On an autumn day in 1686, eighteen-year-old Nella Oortman knocks at the door of a grand house in the wealthiest quarter of Amsterdam. She has come from the country to begin a new life as the wife of illustrious merchant trader Johannes Brandt, but instead she is met by his sharp-tongued sister, Marin. Only later does Johannes appear and present her with an extraordinary wedding gift: a cabinet-sized replica of their home. It is to be furnished by an elusive miniaturist, whose tiny creations mirror their real-life counterparts in unexpected ways. Nella is at first mystified by the closed world of the Brandt household, but as she uncovers its secrets she realizes the escalating dangers that await them all. Does the miniaturist hold their fate in her hands? And will she be the key to their salvation or the architect of their downfall? Beautiful, intoxicating and filled with heart-pounding suspense, The Miniaturist is a magnificent story of love and obsession, betrayal and retribution, appearance and truth.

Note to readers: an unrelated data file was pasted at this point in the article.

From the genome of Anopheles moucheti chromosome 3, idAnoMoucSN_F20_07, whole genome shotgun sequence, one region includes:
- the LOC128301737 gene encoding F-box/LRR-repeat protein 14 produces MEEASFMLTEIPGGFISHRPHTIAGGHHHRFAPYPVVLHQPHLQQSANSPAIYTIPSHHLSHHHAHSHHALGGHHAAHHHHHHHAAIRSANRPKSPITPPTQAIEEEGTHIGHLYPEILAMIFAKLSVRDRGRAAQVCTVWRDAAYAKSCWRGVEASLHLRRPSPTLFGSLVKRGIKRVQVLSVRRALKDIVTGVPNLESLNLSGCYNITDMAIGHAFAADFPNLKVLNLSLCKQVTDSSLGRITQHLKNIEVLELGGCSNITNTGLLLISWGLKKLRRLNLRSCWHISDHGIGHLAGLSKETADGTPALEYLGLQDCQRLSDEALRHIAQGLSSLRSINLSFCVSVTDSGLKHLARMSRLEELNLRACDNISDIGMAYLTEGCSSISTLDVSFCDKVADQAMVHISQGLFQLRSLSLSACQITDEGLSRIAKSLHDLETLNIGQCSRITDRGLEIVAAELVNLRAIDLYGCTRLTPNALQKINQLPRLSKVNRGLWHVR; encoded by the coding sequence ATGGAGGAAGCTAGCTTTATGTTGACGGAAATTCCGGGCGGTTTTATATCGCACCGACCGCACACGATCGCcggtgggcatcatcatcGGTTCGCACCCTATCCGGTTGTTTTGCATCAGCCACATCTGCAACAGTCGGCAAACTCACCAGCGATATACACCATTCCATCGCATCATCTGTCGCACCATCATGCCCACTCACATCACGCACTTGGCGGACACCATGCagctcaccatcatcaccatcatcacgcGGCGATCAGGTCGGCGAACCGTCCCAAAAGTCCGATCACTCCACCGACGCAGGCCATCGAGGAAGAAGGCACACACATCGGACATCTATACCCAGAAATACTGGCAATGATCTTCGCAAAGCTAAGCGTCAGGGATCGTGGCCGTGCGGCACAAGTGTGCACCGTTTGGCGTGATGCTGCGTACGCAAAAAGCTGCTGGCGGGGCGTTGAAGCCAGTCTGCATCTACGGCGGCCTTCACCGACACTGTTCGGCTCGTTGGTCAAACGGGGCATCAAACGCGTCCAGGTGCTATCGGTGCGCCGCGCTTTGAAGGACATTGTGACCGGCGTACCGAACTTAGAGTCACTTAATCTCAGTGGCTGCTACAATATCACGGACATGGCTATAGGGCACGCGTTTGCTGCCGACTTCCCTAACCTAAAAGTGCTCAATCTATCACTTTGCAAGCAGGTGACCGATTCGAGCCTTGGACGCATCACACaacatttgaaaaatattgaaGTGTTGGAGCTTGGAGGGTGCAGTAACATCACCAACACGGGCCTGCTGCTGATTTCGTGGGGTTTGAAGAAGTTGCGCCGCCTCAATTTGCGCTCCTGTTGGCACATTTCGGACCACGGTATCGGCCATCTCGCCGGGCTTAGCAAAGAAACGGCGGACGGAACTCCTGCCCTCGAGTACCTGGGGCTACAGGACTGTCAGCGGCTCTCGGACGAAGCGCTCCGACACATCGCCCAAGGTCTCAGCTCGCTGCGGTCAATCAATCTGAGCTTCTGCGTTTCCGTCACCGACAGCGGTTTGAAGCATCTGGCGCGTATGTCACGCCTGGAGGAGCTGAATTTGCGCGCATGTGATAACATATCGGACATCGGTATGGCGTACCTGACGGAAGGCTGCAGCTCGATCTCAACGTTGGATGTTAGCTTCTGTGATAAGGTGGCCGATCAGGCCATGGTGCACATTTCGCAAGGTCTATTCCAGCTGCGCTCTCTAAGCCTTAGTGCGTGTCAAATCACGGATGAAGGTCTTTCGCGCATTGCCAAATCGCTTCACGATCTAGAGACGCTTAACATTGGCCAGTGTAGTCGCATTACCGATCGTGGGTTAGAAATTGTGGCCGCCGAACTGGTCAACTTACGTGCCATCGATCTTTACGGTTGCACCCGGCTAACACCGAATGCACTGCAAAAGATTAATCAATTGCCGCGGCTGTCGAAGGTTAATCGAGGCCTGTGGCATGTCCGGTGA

Jessie Burton was born in 1982. She studied at Oxford University and the Central School of Speech and Drama, and has worked as an actress and a PA in the City. She now lives in south-east London, not far from where she grew up.

©2014 Jessie Burton (P)2014 Audible Studios

My Thoughts:

I purchased an download of this audiobook through my monthly subscription.

I first heard about this book at last year’s London Book Fair, where it was held up as an example of effective marketing launching a debut novel.  It’s been on my to-be-read list ever since, and finally it’s moment came.

I hadn’t bothered to read the publisher’s summary on Audible before I downloaded and began listening, so beyond a glowing recommendation from an exhibition, had no idea what to expect.